In those days students from well-to-do families used to go to Madras, Trichinopally and Tirnellvelly for higher education. The metropolitan was keenly interested in their progress and used to scan the graduation list of these colleges to congratulate them on their performance and career development. A keen commitment to the progress of the people under the pastoral care of the Church has remained a special characteristic of the Mar Thoma Church since then. This is certainly one of the important factors of the rapid expansion of the Mar Thoma Church as well as the development of the members. It is worth mentioning here that it was Metropolitan Titus II who started the Mar Thoma student's conference in 1911.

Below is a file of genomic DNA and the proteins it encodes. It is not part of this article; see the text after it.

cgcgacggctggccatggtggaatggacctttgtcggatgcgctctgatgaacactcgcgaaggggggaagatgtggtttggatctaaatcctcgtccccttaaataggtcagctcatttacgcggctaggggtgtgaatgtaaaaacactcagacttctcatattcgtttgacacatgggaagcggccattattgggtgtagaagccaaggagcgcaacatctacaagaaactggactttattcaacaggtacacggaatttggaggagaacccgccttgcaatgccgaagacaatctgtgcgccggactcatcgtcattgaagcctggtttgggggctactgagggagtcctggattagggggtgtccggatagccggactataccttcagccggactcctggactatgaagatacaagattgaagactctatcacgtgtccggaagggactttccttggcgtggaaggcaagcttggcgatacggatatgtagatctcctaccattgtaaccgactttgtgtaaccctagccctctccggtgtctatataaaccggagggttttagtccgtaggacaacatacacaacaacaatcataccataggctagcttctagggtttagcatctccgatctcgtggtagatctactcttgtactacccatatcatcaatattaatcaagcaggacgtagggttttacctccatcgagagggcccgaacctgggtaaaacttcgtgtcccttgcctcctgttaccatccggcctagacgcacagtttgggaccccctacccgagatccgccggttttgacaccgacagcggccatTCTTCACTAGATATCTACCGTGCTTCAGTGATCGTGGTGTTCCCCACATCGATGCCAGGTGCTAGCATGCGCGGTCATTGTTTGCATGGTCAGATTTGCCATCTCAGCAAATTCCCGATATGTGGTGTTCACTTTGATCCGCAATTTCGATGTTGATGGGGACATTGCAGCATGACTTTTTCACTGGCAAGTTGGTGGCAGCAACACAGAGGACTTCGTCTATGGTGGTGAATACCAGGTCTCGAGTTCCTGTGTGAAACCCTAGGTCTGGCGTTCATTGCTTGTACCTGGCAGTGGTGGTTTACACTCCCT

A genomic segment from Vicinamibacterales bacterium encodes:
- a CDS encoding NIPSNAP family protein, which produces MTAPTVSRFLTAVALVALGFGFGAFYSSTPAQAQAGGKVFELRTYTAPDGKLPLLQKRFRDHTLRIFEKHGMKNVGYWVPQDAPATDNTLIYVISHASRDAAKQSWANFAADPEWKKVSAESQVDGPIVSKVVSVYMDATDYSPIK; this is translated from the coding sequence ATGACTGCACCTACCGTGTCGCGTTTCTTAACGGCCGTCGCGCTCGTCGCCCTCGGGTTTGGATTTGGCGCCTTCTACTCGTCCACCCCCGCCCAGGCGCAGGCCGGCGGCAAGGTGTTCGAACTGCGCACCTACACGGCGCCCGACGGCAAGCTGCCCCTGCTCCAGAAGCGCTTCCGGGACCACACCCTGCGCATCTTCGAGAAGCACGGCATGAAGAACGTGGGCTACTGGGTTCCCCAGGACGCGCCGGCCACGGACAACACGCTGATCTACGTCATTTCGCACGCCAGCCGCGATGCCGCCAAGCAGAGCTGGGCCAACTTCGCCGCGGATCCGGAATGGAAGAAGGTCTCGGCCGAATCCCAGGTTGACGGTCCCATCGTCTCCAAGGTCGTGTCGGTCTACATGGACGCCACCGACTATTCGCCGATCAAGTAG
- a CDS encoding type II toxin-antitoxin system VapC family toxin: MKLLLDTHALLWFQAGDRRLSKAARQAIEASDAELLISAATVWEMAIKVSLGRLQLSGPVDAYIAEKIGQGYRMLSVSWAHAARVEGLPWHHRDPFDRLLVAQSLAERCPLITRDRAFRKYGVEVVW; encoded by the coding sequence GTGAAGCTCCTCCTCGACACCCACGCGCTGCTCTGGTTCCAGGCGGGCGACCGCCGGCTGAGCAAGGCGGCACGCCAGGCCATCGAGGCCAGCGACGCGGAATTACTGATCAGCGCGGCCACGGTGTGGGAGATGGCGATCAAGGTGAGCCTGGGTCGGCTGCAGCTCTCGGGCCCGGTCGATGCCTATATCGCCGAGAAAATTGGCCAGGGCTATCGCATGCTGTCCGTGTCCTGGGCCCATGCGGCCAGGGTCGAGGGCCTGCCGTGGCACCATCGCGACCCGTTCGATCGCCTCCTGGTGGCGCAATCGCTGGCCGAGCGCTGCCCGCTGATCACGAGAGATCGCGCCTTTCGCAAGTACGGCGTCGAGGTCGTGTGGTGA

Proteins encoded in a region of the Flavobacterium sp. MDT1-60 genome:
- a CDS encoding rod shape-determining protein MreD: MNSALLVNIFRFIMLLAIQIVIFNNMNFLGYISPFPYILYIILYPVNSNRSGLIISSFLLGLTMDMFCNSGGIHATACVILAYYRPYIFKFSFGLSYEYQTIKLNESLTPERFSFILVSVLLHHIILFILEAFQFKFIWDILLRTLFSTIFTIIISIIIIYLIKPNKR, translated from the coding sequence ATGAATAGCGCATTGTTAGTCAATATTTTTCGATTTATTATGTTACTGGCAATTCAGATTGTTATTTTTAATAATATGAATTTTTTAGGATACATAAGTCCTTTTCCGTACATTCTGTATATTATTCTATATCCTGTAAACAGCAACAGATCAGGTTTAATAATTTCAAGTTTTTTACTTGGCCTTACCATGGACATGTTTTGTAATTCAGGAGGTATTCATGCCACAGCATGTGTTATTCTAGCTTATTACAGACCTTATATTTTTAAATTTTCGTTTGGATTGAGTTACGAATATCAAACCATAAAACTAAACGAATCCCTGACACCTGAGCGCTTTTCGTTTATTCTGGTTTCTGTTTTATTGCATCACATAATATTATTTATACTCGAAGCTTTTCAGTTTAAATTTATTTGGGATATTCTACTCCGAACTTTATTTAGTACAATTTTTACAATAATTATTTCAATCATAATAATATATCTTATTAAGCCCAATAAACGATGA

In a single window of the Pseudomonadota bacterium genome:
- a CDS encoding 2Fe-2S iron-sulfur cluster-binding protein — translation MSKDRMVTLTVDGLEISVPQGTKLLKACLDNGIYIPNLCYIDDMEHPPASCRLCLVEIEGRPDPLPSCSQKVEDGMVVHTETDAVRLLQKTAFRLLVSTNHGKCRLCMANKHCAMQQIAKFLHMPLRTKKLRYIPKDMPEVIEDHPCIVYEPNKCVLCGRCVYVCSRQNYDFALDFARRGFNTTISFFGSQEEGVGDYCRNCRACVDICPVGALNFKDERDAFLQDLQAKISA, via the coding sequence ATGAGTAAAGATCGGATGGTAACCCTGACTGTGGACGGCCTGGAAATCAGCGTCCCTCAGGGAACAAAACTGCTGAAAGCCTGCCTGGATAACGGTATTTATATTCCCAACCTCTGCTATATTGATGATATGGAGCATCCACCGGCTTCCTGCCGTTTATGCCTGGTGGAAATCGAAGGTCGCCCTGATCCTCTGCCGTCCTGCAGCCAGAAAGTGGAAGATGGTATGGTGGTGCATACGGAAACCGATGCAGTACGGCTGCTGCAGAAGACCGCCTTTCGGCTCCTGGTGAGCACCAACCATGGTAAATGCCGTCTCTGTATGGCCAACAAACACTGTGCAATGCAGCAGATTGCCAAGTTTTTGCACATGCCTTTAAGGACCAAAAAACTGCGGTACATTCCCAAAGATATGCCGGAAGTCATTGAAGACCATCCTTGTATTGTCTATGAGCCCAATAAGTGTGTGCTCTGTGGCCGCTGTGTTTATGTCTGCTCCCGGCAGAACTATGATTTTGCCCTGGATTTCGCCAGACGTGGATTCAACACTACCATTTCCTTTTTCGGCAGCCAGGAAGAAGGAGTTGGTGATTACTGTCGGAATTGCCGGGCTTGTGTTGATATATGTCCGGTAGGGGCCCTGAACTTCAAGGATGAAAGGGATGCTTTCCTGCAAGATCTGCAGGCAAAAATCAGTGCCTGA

Metropolitan was also an effective communicator and traveler within and outside Kerala, in 1912 he attended the Serampore Conference of the Christian leaders at the special invitation of Dr. John R. Moat. He also used this time to visit The Mar Thoma Diaspora communities in Madras and Banglore. The first Mar Thoma Diaspora worshipping community was established in Madras city in 1915. Deacon C.K. Mathai who helped this congregation in Madras was an undergraduate student at the Madras Christian College at that time. Metropolitan Titus ordained Deacon Mathai as a priest at the Madras Anglican Church in the presence of an interdenominational gathering. During this visit Metropolitan also encouraged greater cooperation between members of various Christian denominations living and working in Madras. He addressed the 'Syrian Rapprochement Association' meeting and paved the way for the co-operation and reconciliation between various denominations. Thus the first parish of the Diaspora Mar Thoma Christians was established in Madras. This model was copied over and over again in many cities and towns in India, which was to become the forerunner of establishing overseas parishes in Malaysia, Singapore, England, Middle East, America, Canada, Australia and Africa.